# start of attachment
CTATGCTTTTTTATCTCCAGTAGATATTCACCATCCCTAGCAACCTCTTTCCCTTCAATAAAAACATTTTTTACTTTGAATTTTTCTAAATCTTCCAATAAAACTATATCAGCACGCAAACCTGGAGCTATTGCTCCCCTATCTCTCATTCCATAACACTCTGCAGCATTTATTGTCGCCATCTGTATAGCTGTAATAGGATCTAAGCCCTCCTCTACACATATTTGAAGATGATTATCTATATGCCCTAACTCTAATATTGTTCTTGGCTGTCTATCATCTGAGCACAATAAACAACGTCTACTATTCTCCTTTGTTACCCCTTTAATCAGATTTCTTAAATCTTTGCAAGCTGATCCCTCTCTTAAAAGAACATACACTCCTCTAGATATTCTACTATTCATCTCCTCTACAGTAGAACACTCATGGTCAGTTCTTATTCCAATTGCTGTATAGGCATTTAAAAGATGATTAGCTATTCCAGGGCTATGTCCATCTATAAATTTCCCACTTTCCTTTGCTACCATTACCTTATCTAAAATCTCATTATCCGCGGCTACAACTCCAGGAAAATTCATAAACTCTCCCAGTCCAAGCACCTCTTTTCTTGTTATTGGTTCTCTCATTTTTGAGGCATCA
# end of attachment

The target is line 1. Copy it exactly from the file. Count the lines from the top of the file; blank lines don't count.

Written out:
CTATGCTTTTTTATCTCCAGTAGATATTCACCATCCCTAGCAACCTCTTTCCCTTCAATAAAAACATTTTTTACTTTGAATTTTTCTAAATCTTCCAATAAAACTATATCAGCACGCAAACCTGGAGCTATTGCTCCCCTATCTCTCATTCCATAACACTCTGCAGCATTTATTGTCGCCATCTGTATAGCTGTAATAGGATCTAAGCCCTCCTCTACACATATTTGAAGATGATTATCTATATGCCCTAACTCTAATATTGTTCTTGGCTGTCTATCATCTGAGCACAATAAACAACGTCTACTATTCTCCTTTGTTACCCCTTTAATCAGATTTCTTAAATCTTTGCAAGCTGATCCCTCTCTTAAAAGAACATACACTCCTCTAGATATTCTACTATTCATCTCCTCTACAGTAGAACACTCATGGTCAGTTCTTATTCCAATTGCTGTATAGGCATTTAAAAGATGATTAGCTATTCCAGGGCTATGTCCATCTATAAATTTCCCACTTTCCTTTGCTACCATTACCTTATCTAAAATCTCATTATCCGCGGCTACAACTCCAGGAAAATTCATAAACTCTCCCAGTCCAAGCACCTCTTTTCTTGTTATTGGTTCTCTCATTTTTGAGGCATCA